The Lowdown on Cholesterol and How to Improve it Naturally
We’ve all heard about high cholesterol, and we all know it’s something we want to avoid, but what is cholesterol? Is all cholesterol bad? How can we improve cholesterol levels?
Here is the lowdown on cholesterol and how to improve it naturally.
What is Cholesterol?
Cholesterol is a type of fat in the body. It travels in the bloodstream, and it is essential for hormone production, cell structure, and creating bile for the digestive system. However, our bodies don’t need much cholesterol to carry out these functions. If there is too much cholesterol in the blood, it can accumulate in blood vessels and cause plaque. This plaque buildup can disrupt blood flow and lead to heart attacks, strokes, and other heart disease complications.
Different Types of Cholesterol
There are two types of cholesterol— LDL and HDL. LDL cholesterol is the “bad” kind that increases your risk of heart disease, whereas HDL cholesterol is good and has protective effects. Foods high in HDL do not increase overall cholesterol levels because HDL neutralizes or removes LDL. Foods high in saturated fats and trans fats, such as red meat, dairy, and processed fatty foods, increase LDL cholesterol levels.
Some lifestyle changes can help improve your cholesterol levels. Be sure to discuss any changes with your chosen medical professional.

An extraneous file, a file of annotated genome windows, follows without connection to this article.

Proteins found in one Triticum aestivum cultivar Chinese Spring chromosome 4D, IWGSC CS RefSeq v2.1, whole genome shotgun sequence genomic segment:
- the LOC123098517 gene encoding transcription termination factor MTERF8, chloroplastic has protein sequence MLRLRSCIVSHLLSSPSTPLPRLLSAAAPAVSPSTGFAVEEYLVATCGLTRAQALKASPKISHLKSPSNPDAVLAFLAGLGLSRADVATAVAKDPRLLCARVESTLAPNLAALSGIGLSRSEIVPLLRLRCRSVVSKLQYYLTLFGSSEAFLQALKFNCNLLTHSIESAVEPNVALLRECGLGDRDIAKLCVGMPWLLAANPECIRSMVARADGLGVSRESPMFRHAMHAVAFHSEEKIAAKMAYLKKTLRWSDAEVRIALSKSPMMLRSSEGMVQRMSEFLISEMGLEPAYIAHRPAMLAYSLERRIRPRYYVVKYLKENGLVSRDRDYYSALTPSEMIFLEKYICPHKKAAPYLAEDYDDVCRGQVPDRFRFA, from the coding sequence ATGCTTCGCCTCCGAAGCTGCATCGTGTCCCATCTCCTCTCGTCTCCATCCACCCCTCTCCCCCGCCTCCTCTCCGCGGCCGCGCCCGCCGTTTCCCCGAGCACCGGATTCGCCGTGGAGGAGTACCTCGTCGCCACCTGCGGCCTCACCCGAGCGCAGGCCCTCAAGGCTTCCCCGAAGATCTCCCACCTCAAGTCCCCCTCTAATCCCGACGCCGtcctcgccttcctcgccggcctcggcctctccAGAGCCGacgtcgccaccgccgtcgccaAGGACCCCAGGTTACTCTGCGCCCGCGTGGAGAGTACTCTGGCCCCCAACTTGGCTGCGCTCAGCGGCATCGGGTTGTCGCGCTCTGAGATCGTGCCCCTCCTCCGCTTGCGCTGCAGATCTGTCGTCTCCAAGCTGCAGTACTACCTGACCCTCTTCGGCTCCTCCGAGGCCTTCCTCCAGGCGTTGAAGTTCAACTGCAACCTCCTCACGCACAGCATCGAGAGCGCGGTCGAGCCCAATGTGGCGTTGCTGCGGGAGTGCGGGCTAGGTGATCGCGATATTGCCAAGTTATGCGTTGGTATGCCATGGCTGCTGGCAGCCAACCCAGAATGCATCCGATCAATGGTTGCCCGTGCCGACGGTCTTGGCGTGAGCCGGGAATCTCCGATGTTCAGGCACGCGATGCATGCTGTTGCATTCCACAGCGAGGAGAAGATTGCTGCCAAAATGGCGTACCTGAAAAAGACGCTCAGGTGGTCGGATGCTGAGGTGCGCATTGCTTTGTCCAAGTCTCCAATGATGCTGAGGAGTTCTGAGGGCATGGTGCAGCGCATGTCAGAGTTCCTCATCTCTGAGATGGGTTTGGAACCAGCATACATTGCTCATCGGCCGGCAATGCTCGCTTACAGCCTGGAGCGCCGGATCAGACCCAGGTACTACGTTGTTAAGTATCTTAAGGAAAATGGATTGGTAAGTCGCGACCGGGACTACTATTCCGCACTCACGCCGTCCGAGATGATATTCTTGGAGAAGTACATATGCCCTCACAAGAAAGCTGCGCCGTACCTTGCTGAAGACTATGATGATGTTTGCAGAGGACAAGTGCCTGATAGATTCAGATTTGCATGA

Eat More Fiber
Fiber lowers total cholesterol levels and LDL cholesterol levels. Aside from its digestive benefits, fiber reduces the amount of cholesterol absorbed in the blood. Foods high in fiber include leafy greens, whole grains, beans and legumes, and chia seeds. Try incorporating more fiber into your meals, whether it’s a bowl of oatmeal for breakfast or a chia seed pudding snack.
Exercise improves cholesterol levels because it increases HDL and lowers LDL levels. Reaching a healthy weight is an important factor in improving cholesterol levels. Try to move your body a few days each week, increasing the amount as you feel comfortable. Go for a fast-paced walk, enjoy a morning swim, or attend a fun fitness class. It doesn’t matter what you do, as long as your heart rate increases and you stay consistent.
Eat Less Saturated Fats
Saturated fats found in red meat and dairy products are high in cholesterol. Try to limit your intake of these foods and replace them with heart-healthy alternatives. If you eat red meat, have a smaller portion and fill your plate with lots of fiber-rich vegetables. Trans fats are even worse for cholesterol levels and overall health, so try to avoid them entirely. Trans fats are in processed foods such as margarine and anything that contains partially hydrogenated vegetable oil.
Incorporate Unsaturated Fats into Your Diet
Replace those saturated fats in your diet with healthy unsaturated fats. These fats provide many health benefits, especially for the heart. Unsaturated fats lower blood pressure and help keep you full for longer, so you’re less likely to overeat. Olive oil, nuts, seeds, and fatty fish such as salmon and mackerel are rich in unsaturated fats.
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